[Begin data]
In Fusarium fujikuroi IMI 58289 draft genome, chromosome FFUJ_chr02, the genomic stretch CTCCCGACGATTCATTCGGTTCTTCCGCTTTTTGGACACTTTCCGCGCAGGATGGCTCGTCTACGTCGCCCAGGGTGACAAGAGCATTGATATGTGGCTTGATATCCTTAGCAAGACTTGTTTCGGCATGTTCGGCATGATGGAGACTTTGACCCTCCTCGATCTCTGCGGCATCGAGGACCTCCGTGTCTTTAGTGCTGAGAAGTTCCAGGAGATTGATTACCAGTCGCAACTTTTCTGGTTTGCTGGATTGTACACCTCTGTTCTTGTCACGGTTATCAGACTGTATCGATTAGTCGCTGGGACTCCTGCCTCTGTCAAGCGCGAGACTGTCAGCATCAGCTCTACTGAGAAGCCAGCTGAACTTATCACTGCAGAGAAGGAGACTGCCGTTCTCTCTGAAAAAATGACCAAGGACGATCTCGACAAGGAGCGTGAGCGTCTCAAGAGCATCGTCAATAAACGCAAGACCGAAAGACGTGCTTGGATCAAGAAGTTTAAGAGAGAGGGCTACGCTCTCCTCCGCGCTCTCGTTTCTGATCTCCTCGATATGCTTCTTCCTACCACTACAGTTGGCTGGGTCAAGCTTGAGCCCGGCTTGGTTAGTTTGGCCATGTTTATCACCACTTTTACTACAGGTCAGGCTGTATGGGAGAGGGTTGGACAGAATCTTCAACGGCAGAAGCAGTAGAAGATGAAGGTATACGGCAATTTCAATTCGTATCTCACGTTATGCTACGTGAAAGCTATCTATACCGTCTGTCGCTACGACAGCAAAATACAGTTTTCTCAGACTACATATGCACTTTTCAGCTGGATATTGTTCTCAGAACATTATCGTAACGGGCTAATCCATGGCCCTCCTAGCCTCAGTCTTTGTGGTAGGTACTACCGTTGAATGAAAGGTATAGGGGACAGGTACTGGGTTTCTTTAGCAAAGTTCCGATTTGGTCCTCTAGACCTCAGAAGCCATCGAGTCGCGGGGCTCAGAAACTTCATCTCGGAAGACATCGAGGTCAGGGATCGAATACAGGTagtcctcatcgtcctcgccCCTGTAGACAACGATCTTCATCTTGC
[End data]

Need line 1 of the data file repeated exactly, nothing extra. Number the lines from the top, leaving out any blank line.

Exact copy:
In Fusarium fujikuroi IMI 58289 draft genome, chromosome FFUJ_chr02, the genomic stretch CTCCCGACGATTCATTCGGTTCTTCCGCTTTTTGGACACTTTCCGCGCAGGATGGCTCGTCTACGTCGCCCAGGGTGACAAGAGCATTGATATGTGGCTTGATATCCTTAGCAAGACTTGTTTCGGCATGTTCGGCATGATGGAGACTTTGACCCTCCTCGATCTCTGCGGCATCGAGGACCTCCGTGTCTTTAGTGCTGAGAAGTTCCAGGAGATTGATTACCAGTCGCAACTTTTCTGGTTTGCTGGATTGTACACCTCTGTTCTTGTCACGGTTATCAGACTGTATCGATTAGTCGCTGGGACTCCTGCCTCTGTCAAGCGCGAGACTGTCAGCATCAGCTCTACTGAGAAGCCAGCTGAACTTATCACTGCAGAGAAGGAGACTGCCGTTCTCTCTGAAAAAATGACCAAGGACGATCTCGACAAGGAGCGTGAGCGTCTCAAGAGCATCGTCAATAAACGCAAGACCGAAAGACGTGCTTGGATCAAGAAGTTTAAGAGAGAGGGCTACGCTCTCCTCCGCGCTCTCGTTTCTGATCTCCTCGATATGCTTCTTCCTACCACTACAGTTGGCTGGGTCAAGCTTGAGCCCGGCTTGGTTAGTTTGGCCATGTTTATCACCACTTTTACTACAGGTCAGGCTGTATGGGAGAGGGTTGGACAGAATCTTCAACGGCAGAAGCAGTAGAAGATGAAGGTATACGGCAATTTCAATTCGTATCTCACGTTATGCTACGTGAAAGCTATCTATACCGTCTGTCGCTACGACAGCAAAATACAGTTTTCTCAGACTACATATGCACTTTTCAGCTGGATATTGTTCTCAGAACATTATCGTAACGGGCTAATCCATGGCCCTCCTAGCCTCAGTCTTTGTGGTAGGTACTACCGTTGAATGAAAGGTATAGGGGACAGGTACTGGGTTTCTTTAGCAAAGTTCCGATTTGGTCCTCTAGACCTCAGAAGCCATCGAGTCGCGGGGCTCAGAAACTTCATCTCGGAAGACATCGAGGTCAGGGATCGAATACAGGTagtcctcatcgtcctcgccCCTGTAGACAACGATCTTCATCTTGC